It was this document. This revised Declaration which candidly acknowledged God and appealed to Him to justify this nation’s existence, which was signed on July 4, 1776.

To the overwhelming number of Americans during the Revolution (including the vast majority of Founding Fathers), God was inextricably bound together with freedom, independence, and good government. They believed that we could not even begin the process of independence and establishing a new country without Him. Though some may have attempted to downplay this aspect of American liberty, they were rebuffed (as was Jefferson's more secular draft) by their contemporaries. It was likely just such attempts that prompted George Washington to state the following in his Farewell Speech:

Of all the dispositions and habits which lead to political prosperity, Religion and Morality are indispensable supports. In vain would that man claim the tribute of Patriotism, who should labor to subvert these great pillars of human happiness, these firmest props of the duties of Men and Citizens.... And let us with caution indulge the supposition that morality can be maintained without religion. Whatever may be conceded to the influence of refined education on minds of peculiar structure, reason and experience both forbid us to expect that national morality can prevail in exclusion of religious principle.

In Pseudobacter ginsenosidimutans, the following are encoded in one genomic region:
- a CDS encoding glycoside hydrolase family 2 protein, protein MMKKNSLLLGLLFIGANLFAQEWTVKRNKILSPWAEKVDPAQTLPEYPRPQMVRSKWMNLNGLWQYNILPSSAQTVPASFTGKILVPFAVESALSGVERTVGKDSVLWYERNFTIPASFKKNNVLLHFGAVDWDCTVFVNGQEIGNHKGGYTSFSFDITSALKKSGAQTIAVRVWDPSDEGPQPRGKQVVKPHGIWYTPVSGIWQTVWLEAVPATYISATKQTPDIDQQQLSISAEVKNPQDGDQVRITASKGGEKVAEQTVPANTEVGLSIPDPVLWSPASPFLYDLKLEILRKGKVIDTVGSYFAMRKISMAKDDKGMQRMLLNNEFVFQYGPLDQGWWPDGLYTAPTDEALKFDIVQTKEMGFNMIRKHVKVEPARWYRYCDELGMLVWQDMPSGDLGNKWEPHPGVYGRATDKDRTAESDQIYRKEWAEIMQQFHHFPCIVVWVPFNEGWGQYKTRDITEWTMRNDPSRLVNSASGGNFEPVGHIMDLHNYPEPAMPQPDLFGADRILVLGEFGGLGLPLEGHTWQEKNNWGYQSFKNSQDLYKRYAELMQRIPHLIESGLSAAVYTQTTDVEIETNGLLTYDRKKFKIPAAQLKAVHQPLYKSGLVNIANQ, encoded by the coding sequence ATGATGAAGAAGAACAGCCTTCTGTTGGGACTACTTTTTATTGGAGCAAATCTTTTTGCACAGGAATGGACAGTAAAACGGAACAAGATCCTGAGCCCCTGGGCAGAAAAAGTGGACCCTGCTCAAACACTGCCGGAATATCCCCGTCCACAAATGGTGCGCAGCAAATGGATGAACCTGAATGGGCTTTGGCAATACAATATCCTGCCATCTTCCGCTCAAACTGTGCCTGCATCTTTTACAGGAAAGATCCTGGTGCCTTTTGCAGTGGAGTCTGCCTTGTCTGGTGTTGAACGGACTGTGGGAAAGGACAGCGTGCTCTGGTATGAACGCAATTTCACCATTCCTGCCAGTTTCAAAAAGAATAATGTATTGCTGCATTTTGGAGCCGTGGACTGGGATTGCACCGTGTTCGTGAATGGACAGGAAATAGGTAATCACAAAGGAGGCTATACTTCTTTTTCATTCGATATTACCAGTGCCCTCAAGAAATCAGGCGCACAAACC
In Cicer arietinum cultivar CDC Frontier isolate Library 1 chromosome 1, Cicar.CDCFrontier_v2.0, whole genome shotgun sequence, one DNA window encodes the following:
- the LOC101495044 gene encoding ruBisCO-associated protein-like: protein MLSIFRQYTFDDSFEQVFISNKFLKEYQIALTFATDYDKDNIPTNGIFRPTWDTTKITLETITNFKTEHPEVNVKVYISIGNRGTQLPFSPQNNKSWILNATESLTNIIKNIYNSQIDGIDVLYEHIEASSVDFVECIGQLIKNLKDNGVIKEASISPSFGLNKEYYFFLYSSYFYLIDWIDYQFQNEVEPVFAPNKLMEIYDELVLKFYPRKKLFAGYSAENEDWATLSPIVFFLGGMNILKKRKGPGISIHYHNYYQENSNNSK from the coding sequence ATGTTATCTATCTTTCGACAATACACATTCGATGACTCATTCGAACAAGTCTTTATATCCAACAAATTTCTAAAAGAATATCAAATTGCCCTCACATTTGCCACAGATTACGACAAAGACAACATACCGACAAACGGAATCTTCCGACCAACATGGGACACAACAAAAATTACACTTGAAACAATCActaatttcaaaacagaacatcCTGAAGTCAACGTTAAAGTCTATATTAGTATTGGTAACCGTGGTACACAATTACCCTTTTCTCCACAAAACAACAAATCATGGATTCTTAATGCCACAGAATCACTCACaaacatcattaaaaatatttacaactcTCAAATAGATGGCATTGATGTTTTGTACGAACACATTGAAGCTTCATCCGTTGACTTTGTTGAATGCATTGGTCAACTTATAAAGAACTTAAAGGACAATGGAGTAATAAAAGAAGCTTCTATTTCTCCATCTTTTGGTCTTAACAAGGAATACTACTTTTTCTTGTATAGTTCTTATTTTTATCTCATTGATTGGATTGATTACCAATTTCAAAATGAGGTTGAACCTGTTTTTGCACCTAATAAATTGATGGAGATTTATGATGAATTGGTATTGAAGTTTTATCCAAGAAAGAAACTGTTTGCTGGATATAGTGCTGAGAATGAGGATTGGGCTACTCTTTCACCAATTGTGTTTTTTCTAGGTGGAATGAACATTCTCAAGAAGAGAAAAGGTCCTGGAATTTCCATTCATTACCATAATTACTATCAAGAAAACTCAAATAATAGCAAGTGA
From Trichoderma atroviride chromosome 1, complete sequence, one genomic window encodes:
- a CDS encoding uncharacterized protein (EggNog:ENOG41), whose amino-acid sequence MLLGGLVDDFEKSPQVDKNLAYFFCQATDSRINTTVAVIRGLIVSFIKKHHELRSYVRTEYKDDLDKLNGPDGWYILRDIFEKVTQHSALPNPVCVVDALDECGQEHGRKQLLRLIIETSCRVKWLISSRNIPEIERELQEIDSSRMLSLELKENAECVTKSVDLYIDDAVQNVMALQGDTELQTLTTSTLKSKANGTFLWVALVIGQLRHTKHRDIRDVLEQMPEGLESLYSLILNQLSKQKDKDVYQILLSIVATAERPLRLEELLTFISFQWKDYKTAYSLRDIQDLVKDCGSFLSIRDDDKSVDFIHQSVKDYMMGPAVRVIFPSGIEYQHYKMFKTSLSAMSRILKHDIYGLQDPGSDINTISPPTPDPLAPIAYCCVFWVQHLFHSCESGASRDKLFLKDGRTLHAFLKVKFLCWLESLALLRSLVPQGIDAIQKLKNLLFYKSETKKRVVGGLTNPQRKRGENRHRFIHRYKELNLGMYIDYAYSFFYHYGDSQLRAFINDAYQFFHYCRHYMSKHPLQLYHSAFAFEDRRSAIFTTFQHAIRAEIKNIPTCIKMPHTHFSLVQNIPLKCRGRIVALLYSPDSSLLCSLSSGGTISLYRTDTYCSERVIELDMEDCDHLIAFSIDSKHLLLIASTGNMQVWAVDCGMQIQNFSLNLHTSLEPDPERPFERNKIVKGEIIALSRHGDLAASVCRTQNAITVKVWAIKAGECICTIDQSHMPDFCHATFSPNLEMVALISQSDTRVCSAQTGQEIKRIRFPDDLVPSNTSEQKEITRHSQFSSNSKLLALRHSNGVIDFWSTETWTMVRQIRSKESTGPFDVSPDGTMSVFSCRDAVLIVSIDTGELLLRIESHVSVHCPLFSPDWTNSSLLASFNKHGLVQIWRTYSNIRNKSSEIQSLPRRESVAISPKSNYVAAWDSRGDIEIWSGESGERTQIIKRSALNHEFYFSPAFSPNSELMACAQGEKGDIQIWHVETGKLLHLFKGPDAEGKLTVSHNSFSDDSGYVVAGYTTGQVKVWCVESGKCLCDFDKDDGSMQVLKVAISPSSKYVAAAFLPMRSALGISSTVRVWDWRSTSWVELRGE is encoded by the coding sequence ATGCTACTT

So why do we celebrate our Independence Day on the 4th of July? Because of the power and elegance of the Declaration of Independence. The American Revolution was not about a date in time. It was about ideas. It was about freedom. It was about rights. And, it was about God. And all that the Revolution was about, the Declaration states. It was not the decision of a few men on July 2, 1776, that gave us liberty and founded our nation. Rather, it was the ideals and beliefs upon which they based their actions. By adopting the Declaration of Independence, the Congress embraced the ideals that continue to give us liberty. Thus, the 4th of July is the "real" Independence Day.

Finally, to the soldiers, sailors, and marines who are risking their lives around the world to preserve the freedoms articulated in the Declaration, may God give you safety, comfort, and victory.

God Bless America and have a Happy Fourth of July.

[For some further Fourth of July reflections, check out Just A Woman's thoughts on a Fourth of July Prayer.]


Peter Kirby said…
I read in a big tome on Thomas Jefferson that the Declaration of Independence wasn't actually signed by him and the rest of Congress until some months after July 4. I think the Continental Congress voted on the DoI that day or something. Something to look into for trivia's sake.
Layman said…
I think that's correct. They voted to adopt the DoI on that day as it is now, but it actually took a while for everyone to get around to signing it.